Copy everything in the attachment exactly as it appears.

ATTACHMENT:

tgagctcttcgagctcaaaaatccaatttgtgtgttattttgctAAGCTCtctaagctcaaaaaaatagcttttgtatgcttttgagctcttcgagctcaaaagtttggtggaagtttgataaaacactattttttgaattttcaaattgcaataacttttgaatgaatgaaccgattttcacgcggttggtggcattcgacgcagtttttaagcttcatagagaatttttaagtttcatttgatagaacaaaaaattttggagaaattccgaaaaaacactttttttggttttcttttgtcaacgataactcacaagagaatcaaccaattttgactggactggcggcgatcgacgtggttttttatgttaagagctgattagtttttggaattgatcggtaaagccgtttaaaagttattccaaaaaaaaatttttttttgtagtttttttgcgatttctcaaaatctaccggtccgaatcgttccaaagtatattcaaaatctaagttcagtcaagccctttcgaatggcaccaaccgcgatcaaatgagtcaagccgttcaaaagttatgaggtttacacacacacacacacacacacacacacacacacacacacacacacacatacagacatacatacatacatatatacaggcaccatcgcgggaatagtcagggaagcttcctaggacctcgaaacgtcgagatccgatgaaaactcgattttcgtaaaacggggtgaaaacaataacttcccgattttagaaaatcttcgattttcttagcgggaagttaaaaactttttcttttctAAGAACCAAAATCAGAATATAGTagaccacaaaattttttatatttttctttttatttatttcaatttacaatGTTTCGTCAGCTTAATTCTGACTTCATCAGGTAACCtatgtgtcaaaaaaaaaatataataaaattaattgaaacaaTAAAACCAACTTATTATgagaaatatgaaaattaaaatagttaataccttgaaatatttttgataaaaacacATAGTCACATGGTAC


tgagctcttcgagctcaaaaatccaatttgtgtgttattttgctAAGCTCtctaagctcaaaaaaatagcttttgtatgcttttgagctcttcgagctcaaaagtttggtggaagtttgataaaacactattttttgaattttcaaattgcaataacttttgaatgaatgaaccgattttcacgcggttggtggcattcgacgcagtttttaagcttcatagagaatttttaagtttcatttgatagaacaaaaaattttggagaaattccgaaaaaacactttttttggttttcttttgtcaacgataactcacaagagaatcaaccaattttgactggactggcggcgatcgacgtggttttttatgttaagagctgattagtttttggaattgatcggtaaagccgtttaaaagttattccaaaaaaaaatttttttttgtagtttttttgcgatttctcaaaatctaccggtccgaatcgttccaaagtatattcaaaatctaagttcagtcaagccctttcgaatggcaccaaccgcgatcaaatgagtcaagccgttcaaaagttatgaggtttacacacacacacacacacacacacacacacacacacacacacacacacatacagacatacatacatacatatatacaggcaccatcgcgggaatagtcagggaagcttcctaggacctcgaaacgtcgagatccgatgaaaactcgattttcgtaaaacggggtgaaaacaataacttcccgattttagaaaatcttcgattttcttagcgggaagttaaaaactttttcttttctAAGAACCAAAATCAGAATATAGTagaccacaaaattttttatatttttctttttatttatttcaatttacaatGTTTCGTCAGCTTAATTCTGACTTCATCAGGTAACCtatgtgtcaaaaaaaaaatataataaaattaattgaaacaaTAAAACCAACTTATTATgagaaatatgaaaattaaaatagttaataccttgaaatatttttgataaaaacacATAGTCACATGGTAC